From the NASA Virtual Launch Control Center
Welcome home Discovery!
Times are EDT Start at the bottom of the entry for chronological order
8:17 a.m. - A convoy of landing support trucks and equipment are heading out onto runway 22 to begin safing the orbiter and assisting the flight crew. There are 78 Kennedy personnel in that convoy, and a turnaround team of 174 people will fly to Edwards from Kennedy on Wednesday to help prepare Discovery for its ferry flight back to Florida. It takes about 6 days to ready an orbiter for that return flight atop NASA's Shuttle Carrier Aircraft, a modified Boeing 747.
Today's official landing time was 8:11:22 a.m. EDT.
8:13 a.m. - Wheels stop. "Happy to be back," Collins said to Capcom Ken Ham after he offered congratulations.
8:12 a.m. - Touchdown! Discovery is rolling out on runway 22 at Edwards Air Force Base!
Main gear touchdown, nose gear touchdown, chutes deployed... and Discovery is home.
8:10 a.m. - Commander Eileen Collins reports she has the runway in sight! Discovery's altitude is 17,000 feet -- 10 miles to touchdown.
8:07 a.m. - Discovery's wings leveling as it approaches the landing site. Now that the orbiter has gone subsonic, Commander Eileen Collins has assumed control. She'll fly Discovery on a 194-degree right overhead turn to align with runway 22.
8:04 a.m. - This will be the 50th landing of a Space Shuttle at Edwards Air Force Base. Eight minutes, 135 miles to touchdown.
8:02 a.m. - 10 minutes until touchdown. Discovery is in range of ground tracking and using Tactical Air Navigation (TACAN) data. There is one bank remaining in the series of four.
7:59 a.m. - 470 miles to touchdown, speed 7,400 miles per hour. Discovery is banking back to the left, the third in a series of four steep rolls to help dissipate speed as it heads for touchdown.
7:56 a.m. - Traveling 17 times the speed of sound, Discovery is within 1,000 miles of the runway at Edwards Air Force Base.
7:52 a.m. - In its first of three roll reversals, Discovery is banking back to the right with its wings angled 75 degrees to horizontal. Discovery's current speed is 14,000 miles per hour at an altitude of 217,000 feet.
7:50 a.m. - Discovery is traveling 15,400 miles per hour at 230,000 feet. About 2,000 miles to Edwards.
7:46 a.m. - The rear steering jets have been activated; Discovery is beginning the transition from spacecraft to aircraft as it descends toward landing. The first roll reversal is coming up shortly.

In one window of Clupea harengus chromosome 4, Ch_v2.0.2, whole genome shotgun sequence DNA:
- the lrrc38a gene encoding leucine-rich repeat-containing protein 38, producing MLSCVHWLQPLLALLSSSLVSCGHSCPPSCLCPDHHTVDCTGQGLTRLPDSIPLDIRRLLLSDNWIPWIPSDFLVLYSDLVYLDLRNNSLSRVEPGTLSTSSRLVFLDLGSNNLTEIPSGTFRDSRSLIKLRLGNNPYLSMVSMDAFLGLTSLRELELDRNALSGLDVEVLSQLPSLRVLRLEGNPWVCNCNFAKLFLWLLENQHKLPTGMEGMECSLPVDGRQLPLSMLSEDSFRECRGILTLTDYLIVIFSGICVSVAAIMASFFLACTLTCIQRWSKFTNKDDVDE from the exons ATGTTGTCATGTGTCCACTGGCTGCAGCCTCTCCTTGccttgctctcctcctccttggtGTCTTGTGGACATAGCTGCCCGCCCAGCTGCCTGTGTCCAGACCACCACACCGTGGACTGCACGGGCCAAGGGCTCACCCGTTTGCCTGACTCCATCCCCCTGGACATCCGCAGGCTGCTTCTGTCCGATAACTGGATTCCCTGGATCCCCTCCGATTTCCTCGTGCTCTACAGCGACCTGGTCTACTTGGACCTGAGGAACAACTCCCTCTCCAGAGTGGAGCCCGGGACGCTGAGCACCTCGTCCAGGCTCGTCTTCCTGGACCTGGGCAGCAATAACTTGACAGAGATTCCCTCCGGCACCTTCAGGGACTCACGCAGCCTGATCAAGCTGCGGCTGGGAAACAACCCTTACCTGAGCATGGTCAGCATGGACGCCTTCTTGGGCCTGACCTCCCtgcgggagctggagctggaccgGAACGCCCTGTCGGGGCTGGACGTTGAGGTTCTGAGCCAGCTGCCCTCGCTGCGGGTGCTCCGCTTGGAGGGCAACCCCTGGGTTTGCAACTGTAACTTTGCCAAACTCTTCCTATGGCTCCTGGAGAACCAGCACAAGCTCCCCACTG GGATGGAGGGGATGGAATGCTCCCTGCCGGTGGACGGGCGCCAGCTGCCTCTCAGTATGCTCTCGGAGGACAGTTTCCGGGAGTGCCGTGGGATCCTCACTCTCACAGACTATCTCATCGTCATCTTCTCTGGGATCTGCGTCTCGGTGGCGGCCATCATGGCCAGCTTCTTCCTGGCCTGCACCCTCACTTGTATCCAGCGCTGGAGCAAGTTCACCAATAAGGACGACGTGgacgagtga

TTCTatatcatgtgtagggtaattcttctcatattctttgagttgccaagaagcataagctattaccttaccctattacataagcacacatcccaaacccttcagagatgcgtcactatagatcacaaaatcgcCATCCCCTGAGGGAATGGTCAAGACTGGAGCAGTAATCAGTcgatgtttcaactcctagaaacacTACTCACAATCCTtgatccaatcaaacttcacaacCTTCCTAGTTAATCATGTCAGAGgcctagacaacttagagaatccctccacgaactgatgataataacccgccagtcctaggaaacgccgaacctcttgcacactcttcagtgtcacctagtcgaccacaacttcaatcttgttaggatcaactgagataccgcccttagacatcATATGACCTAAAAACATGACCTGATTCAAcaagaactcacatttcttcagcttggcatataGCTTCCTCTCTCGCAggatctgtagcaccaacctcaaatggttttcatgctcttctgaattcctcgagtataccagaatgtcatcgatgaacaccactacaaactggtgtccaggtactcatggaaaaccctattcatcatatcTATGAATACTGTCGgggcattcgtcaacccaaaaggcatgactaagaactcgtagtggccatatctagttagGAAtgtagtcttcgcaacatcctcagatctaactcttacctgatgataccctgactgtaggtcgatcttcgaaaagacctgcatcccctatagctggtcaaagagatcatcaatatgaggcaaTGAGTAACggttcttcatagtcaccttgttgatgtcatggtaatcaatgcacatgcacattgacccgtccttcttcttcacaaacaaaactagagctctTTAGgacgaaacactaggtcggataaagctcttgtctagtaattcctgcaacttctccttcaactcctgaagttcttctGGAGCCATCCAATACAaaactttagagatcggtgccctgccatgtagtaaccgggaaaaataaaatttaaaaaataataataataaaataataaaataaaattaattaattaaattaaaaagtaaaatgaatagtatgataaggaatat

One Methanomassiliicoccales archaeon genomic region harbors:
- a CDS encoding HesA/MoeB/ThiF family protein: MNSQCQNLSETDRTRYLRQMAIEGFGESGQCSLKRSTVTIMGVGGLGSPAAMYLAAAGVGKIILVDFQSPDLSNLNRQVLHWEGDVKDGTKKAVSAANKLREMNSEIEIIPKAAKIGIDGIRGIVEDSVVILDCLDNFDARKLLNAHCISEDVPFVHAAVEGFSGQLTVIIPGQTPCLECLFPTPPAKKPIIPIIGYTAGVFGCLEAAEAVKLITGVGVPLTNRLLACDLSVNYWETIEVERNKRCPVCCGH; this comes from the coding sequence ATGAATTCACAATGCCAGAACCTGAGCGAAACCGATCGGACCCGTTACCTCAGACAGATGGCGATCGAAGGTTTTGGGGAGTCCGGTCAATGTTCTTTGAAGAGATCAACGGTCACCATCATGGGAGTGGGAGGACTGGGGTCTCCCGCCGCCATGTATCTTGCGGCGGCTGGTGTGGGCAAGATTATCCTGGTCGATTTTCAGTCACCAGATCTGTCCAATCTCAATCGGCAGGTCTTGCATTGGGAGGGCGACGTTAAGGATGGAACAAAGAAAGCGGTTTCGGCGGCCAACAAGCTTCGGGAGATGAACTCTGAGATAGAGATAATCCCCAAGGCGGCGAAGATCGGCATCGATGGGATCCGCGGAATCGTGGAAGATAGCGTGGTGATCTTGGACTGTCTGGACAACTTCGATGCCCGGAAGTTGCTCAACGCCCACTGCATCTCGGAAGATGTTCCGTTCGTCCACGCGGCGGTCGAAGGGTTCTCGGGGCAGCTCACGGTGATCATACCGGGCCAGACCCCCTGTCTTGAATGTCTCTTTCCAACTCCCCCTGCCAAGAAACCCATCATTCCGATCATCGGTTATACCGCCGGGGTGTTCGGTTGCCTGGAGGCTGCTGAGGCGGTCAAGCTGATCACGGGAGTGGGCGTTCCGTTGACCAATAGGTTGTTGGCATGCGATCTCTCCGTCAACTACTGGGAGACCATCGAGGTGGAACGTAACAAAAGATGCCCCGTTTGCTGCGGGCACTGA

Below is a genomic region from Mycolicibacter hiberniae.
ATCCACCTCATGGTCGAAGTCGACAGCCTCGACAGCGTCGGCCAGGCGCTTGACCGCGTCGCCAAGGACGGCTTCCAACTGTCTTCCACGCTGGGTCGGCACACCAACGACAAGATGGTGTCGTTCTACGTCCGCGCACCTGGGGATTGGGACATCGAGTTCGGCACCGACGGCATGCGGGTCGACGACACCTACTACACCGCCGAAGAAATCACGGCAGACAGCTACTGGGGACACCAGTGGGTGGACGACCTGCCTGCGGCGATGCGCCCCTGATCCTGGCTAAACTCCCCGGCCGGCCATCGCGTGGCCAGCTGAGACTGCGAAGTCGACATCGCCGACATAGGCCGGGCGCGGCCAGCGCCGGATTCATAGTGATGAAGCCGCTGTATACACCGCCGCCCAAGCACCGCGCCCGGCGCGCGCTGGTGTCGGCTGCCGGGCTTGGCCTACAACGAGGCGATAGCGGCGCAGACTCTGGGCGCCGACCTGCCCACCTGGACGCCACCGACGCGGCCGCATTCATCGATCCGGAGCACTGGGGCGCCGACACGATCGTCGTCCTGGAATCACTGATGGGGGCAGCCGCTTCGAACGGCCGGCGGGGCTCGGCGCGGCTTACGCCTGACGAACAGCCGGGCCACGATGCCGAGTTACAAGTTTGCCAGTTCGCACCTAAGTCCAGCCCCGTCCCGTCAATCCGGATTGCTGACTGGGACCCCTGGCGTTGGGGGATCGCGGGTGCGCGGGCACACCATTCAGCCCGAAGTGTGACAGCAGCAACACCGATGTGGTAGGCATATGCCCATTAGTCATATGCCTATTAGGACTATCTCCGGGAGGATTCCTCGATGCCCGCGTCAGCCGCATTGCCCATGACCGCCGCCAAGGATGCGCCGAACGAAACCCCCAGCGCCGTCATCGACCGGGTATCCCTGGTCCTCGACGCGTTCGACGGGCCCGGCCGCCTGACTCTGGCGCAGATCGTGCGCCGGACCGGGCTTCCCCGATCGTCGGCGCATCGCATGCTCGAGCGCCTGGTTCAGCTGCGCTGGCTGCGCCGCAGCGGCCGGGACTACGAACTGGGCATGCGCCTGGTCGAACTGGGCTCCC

7:45 a.m. - Discovery is beginning its first in a series of four banks that will help dissipate its speed as it plunges through the atmosphere. The first roll is to the left at 80 degrees to horizontal. The orbiter's nose is angled upward 40 degrees.
7:43 a.m. - Altitude 56 miles. Discovery is traveling 17,000 miles per hour and is less than 4,000 miles from Edwards Air Force Base.
7:40 a.m. - Now flying almost 400,000 feet above the Cook Islands in the South Pacific, Discovery is just beginning to encounter the upper reaches of Earth's atmosphere.
7:30 a.m. - Ten minutes until Entry Interface.
7:28 a.m. - All three of Discovery's APUs are now up and operating well.
7:25 a.m. - Fifteen minutes until Entry Interface, when Discovery begins to feel the effects of Earth's atmosphere. Discovery's altitude is 175 miles as it continues its descent.
7:20 a.m. - Part of Discovery's reaction control system, the rear steering jets control the orbiter during the early part of descent. As the orbiter transitions from spacecraft to aircraft, those jets are phased out as air pressure builds, and the orbiter's aerosurfaces become active.
7:17 a.m. - Current altitude is 213 statute miles.
7:12 a.m. - Over the next 30 minutes, Discovery will free-fall until it reaches Entry Interface, about 75 miles over the Cook Islands in the South Pacific. Current altitude is 220 statute miles. Post burn procedures are in work. Touchdown is one hour away.
7:09 a.m. - Burn complete! Mission Control reports a good deorbit burn -- no trim required. Expect Entry Interface at about 7:40 a.m. and landing at 8:12 a.m.
7:06 a.m. - The deorbit burn is underway! High above the western Indian Ocean, Discovery's two orbital maneuvering systems are firing for a 2 minute, 42 second burn that will put it on a trajectory to Edwards Air Force Base. Discovery and her crew of seven are on their way home after the historic Return to Flight mission to the International Space Station!
7:01 a.m. - Five minutes until the burn. The first APU is up and running.
6:56 a.m. - Now 10 minutes away from the deorbit burn. About 5 minutes prior to the burn, Pilot Jim Kelly will activate one of three auxiliary power units. The remaining two will be activated after the burn, when Discovery has begun its descent. The auxiliary power units power the hydraulic systems that operate the orbiter's aerosurfaces, including the rudder, elevons and landing gear.